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Immunohistochemical and molecular pathology of ocular uveal melanocytoma: evidence for somatic GNAQ mutations
  1. Hardeep Singh Mudhar1,
  2. Rachel Doherty2,
  3. Abdulazeez Salawu2,
  4. Karen Sisley2,
  5. Ian G Rennie2
  1. 1National Specialist Ophthalmic Pathology Service (NSOPS), Department of Histopathology, Royal Hallamshire Hospital, Sheffield, UK
  2. 2Academic Unit of Ophthalmology & Orthoptics, Department of Oncology, CR-UK/YCR Sheffield Cancer Research Centre, The Medical School, The University of Sheffield, Sheffield, UK
  1. Correspondence to Dr Hardeep Singh Mudhar, National Specialist Ophthalmic Pathology Service (NSOPS), Department of Histopathology, Royal Hallamshire Hospital, Glossop Road, Sheffield S10 2JF, UK; hardeep.mudhar{at}


Objective Intraocular melanocytoma is a rare naevus variant that can be located at the optic disc or within the uvea, and belongs to the group of non-epithelial-associated melanocytic lesions. We wanted to gain an understanding of the role of GNAQ, GNA11 and BRAF V600E in the pathogenesis of uveal melanocytoma and in cases of transformation to uveal melanoma and also to perform a differential immunohistochemical study comparing melanocytoma with uveal melanoma.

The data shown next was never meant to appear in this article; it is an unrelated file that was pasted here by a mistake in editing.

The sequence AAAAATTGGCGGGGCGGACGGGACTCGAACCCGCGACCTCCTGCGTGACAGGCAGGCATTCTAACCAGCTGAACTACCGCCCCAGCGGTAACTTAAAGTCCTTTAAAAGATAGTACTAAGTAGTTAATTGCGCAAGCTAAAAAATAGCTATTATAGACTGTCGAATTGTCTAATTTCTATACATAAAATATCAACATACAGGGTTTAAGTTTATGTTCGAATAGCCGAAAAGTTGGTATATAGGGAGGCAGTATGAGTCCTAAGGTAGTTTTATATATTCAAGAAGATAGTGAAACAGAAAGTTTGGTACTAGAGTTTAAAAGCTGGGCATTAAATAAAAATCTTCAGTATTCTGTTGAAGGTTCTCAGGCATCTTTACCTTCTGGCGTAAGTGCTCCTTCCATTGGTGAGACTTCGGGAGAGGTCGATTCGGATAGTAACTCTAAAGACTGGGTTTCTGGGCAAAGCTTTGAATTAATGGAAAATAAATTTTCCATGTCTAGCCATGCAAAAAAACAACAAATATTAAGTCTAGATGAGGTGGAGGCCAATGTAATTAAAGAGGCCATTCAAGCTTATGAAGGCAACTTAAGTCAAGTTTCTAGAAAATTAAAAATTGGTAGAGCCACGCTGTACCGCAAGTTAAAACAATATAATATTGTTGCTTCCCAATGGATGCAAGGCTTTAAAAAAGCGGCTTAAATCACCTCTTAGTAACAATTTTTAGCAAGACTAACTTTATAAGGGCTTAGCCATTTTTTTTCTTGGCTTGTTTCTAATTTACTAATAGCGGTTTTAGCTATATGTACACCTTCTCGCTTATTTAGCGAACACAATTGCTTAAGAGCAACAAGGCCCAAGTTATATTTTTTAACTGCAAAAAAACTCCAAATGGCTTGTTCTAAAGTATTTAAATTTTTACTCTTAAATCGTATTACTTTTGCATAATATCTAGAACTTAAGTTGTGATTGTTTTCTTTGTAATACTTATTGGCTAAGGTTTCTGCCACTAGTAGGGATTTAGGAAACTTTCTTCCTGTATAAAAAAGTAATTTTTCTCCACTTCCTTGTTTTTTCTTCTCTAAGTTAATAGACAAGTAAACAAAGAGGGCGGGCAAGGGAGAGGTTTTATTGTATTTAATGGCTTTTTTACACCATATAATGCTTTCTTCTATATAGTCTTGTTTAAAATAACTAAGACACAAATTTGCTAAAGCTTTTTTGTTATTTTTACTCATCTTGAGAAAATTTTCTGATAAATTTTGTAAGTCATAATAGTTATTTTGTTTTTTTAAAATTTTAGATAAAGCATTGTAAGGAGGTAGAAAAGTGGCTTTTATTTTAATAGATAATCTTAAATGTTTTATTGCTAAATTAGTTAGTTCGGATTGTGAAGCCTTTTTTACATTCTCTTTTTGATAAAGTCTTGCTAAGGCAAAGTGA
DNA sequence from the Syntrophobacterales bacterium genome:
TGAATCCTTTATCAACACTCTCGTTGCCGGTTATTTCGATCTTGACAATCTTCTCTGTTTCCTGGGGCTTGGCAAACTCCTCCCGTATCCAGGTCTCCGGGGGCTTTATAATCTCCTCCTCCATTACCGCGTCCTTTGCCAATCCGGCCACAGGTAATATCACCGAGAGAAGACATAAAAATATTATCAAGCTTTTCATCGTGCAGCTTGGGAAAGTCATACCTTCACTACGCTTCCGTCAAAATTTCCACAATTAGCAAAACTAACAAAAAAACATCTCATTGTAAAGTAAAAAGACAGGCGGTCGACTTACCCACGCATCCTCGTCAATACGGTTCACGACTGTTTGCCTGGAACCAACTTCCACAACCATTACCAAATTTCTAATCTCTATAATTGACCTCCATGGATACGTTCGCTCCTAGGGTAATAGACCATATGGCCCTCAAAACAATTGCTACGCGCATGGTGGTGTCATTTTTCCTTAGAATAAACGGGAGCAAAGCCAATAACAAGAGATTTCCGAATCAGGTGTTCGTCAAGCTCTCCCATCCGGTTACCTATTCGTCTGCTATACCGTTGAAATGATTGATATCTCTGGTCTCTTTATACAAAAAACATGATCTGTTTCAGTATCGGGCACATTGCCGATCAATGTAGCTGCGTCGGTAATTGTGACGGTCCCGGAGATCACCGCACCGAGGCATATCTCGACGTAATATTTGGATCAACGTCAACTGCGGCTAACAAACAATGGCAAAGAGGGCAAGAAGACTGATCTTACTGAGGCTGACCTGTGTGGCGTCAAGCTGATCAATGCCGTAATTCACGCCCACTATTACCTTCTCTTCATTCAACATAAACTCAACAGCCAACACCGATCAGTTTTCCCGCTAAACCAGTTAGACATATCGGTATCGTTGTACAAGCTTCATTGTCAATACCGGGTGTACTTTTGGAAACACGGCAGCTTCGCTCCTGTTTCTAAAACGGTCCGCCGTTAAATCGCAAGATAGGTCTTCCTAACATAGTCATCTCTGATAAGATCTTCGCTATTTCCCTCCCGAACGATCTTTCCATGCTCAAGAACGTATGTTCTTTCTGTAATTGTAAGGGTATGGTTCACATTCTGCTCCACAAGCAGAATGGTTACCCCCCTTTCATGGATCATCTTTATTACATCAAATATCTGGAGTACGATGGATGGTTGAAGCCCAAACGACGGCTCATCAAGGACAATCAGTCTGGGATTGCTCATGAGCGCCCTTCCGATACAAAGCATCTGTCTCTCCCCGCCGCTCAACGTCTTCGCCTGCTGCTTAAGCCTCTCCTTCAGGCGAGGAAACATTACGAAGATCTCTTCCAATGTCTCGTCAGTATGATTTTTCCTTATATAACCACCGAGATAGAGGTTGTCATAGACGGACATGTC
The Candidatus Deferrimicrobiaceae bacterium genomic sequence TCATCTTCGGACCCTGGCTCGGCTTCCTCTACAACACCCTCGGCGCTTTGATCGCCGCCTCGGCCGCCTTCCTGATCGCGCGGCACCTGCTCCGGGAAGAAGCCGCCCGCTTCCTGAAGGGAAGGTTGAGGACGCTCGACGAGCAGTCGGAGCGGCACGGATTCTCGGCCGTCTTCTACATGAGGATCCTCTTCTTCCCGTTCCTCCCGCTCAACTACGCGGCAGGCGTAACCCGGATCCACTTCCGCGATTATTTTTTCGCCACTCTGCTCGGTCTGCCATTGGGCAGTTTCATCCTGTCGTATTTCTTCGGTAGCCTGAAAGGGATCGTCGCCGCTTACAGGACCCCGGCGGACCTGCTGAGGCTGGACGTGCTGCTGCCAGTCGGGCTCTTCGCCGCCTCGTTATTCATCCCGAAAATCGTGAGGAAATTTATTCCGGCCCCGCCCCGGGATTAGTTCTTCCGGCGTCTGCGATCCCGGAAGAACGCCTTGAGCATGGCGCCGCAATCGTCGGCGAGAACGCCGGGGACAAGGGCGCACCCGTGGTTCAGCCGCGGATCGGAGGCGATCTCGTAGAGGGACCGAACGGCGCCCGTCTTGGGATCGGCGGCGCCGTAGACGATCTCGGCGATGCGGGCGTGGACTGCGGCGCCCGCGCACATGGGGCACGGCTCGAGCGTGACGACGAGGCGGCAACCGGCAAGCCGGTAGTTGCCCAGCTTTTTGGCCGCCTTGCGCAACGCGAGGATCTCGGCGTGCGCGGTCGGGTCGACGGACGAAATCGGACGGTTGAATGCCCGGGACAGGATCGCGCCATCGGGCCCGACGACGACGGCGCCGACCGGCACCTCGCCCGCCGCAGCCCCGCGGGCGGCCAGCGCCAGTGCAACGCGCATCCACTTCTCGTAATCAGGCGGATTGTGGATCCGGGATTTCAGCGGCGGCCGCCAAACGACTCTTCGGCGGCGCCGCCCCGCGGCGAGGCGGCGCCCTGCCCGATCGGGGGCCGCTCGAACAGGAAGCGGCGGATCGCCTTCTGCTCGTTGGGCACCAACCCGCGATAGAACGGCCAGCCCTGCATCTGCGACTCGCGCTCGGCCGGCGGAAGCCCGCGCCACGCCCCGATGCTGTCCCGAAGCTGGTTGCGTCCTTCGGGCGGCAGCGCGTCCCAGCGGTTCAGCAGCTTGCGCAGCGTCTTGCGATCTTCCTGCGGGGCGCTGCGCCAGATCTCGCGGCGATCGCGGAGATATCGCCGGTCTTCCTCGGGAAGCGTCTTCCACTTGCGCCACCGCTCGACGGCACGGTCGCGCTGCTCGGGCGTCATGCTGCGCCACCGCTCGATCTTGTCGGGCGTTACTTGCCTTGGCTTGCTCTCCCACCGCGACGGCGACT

Methods and results Two patients were identified with melanocytoma, one of which had transformed to melanoma. In the latter case, the melanocytoma exhibited an immunophenotype that featured nuclear p27 and no HMB45 staining, with very low Cyclin D1 expression compared with the melanoma that featured little nuclear but more cytoplasmic p27 positivity, much higher Cyclin D1 expression and HMB45 positivity. The melanocytomas were negative for CD68 allowing distinction from melanophages. Both melanocytomas and the melanoma harboured mutations in GNAQ, with no mutations of GNA11 or BRAF V600E.

Conclusions GNAQ mutations are present in uveal melanocytomas and in a case of transformation to melanoma, implicating GNAQ-dependent mitogen activation signals, in the pathogenesis of uveal melanocytoma. This assists in explaining why a proportion of uveal melanocytoma can transform to uveal melanoma, known to harbour high-frequency GNAQ mutations at exon 5, codon 209.

  • Eye (Globe)
  • Pathology
  • Neoplasia

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